America's favorite pastime may be baseball, but when it comes to stoking the American Dream, the National Hockey League may just have a major league edge. In celebration of the Hurricanes' 10th season in North Carolina, the team has partnered with Raleigh, N.C.-based St. Lawrence Homes to present the "Canes 10th Anniversary Season and Home Prize Giveaway."

SLAPSHOT SWEEPSTAKES: In honor of the "Canes 10th Anniversary Season and Home Prize Giveaway," the St. Lawrence Homes team poses with players and management from the Carolina Hurricanes, sports talk radio personality Mark Thomas of 99.9 The Fan, Carolina Hurricanes Storm Squad representatives, and Stormy, the Carolina Hurricanes mascot. Photo: Courtesy NHL Carolina Hurricanes "We've been long-time supporters of the Carolina Hurricanes' NHL franchise," says Rich Ohmann, St. Lawrence Homes vice president of sales and marketing. "After their run to the Stanley Cup, we renewed a marketing relationship with them and have always gone the extra mile to support our local professional sports team."

A season-long promotion, the event gives fans the chance to register to win 140-plus prizes including game tickets, team merchandise, autographed memorabilia, and more. The grand prize: a 3,137-square-foot, four-bedroom, three-bath home valued at more than $340,000.

After receiving special eDecoders at the arena, participating fans can visit for a chance to win. Grand prize finalists will be selected from among individual winners during the contest time period. A drawing will take place amid the regular season's final game against the Florida Panthers on April 4.

"We have great corporate partners, but this home giveaway is very special and unique," says Hurricanes president and general manager Jim Rutherford. "All teams do special promotions, but I think this is probably the first time for a new-house giveaway."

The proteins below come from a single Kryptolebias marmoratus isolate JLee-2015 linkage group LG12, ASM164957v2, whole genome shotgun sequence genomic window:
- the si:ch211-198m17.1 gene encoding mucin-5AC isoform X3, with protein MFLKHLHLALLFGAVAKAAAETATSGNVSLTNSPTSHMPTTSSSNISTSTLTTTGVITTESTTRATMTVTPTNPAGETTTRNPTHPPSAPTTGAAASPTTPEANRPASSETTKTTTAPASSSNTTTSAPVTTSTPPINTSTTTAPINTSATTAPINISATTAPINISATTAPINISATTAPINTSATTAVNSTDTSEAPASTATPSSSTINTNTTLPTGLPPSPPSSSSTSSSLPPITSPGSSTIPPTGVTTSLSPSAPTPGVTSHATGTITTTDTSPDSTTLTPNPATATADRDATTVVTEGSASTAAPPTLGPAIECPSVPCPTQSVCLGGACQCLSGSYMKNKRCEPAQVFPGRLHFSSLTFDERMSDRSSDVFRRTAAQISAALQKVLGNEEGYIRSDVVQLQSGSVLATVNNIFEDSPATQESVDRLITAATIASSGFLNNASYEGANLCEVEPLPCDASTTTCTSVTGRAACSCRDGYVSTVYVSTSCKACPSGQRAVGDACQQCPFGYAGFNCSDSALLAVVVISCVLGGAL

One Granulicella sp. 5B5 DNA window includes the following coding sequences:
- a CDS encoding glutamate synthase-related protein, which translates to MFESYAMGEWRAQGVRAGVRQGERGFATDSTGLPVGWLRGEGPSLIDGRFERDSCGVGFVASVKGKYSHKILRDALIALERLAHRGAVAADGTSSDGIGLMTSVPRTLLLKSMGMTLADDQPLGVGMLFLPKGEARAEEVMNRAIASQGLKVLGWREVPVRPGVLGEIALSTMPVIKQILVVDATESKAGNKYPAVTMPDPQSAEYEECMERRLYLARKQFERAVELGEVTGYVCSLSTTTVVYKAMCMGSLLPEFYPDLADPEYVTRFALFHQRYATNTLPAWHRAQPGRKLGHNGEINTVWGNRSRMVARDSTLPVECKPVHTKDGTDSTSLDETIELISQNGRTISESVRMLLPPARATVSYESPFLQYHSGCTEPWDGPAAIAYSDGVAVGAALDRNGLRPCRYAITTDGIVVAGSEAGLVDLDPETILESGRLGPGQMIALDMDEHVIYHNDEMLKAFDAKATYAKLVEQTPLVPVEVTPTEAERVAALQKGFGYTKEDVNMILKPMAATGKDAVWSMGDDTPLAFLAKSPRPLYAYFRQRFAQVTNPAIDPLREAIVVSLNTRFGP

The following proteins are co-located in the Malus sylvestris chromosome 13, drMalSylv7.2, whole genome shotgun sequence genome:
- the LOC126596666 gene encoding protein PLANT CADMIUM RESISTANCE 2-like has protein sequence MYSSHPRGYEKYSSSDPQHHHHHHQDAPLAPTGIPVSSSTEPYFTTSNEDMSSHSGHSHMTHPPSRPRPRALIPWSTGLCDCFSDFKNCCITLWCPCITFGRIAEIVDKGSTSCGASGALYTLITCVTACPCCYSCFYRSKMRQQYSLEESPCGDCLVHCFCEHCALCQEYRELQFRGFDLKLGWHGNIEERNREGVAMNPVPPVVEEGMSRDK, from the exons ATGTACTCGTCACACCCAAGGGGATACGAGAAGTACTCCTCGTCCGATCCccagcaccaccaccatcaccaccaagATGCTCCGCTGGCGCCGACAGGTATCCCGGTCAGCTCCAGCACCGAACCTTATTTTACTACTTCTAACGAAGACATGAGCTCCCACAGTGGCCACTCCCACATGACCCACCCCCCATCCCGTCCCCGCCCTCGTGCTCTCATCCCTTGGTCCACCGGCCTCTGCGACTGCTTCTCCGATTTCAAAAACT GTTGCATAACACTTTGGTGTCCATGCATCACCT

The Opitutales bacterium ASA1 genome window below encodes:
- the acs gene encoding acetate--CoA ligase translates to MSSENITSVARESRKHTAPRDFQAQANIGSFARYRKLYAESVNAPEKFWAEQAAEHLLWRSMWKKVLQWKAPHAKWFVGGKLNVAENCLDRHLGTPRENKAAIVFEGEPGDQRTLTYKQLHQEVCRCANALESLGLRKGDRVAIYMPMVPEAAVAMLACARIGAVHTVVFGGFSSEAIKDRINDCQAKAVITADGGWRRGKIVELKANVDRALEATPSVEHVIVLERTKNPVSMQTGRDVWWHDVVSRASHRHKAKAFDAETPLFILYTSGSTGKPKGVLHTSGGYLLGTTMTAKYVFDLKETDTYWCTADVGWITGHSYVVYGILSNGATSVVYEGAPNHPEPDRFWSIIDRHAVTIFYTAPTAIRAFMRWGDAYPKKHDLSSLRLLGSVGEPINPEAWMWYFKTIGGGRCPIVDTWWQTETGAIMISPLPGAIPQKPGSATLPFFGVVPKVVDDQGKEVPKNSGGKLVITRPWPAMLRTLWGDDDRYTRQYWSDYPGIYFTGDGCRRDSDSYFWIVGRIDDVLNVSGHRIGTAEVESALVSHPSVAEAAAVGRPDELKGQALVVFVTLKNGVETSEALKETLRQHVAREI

And to hear Ohmann tell of it, the feeling is mutual. "The Carolina Hurricanes have been an outstanding partner for us," he says. "Through the Hurricanes, we were able to deliver extra marketing value to some of our large suppliers who, in turn, donated materials or installed great upgrades to exhibit the best that we could offer."

According to Ohmann, his brother and company owner Bob Ohmann had wanted to participate in a new-home giveaway for years, but had failed to find the right venue or partnership–until now. "His contrarian thinking brought the program to life during a time when housing was getting a black eye from the national media," Ohmann says. "We're breaking the myth that all home builders have gone in a cave until the storm breaks. We're not reacting to the news; we're making the news."

As part of the promotion, live radio broadcasts from the house have been scheduled for local sports talk radio station 99.9 The Fan's afternoon drive time shows through the end of the NHL regular season. Additionally, Pepsi is sponsoring a "Street Hockey with the Canes" event for the community, complete with a full-street rink, block party, and NHL players on hand to play with the kids.

St. Lawrence has also had the opportunity to provide its sales staff with free Hurricanes tickets to give away to prospective buyers and Realtors alike. The team's players have been active in the construction process throughout, and more than 100,000 entries for a chance to win the grand prize have been received to date.

"Remember that a new home is more than a financial decision to your customers; it's such an exciting experience and a dream they hold dear," explains Ohmann. "You've got to get something great in front of your customers–even if it seems crazy on the surface."

Solar Supreme: Lennar Corp.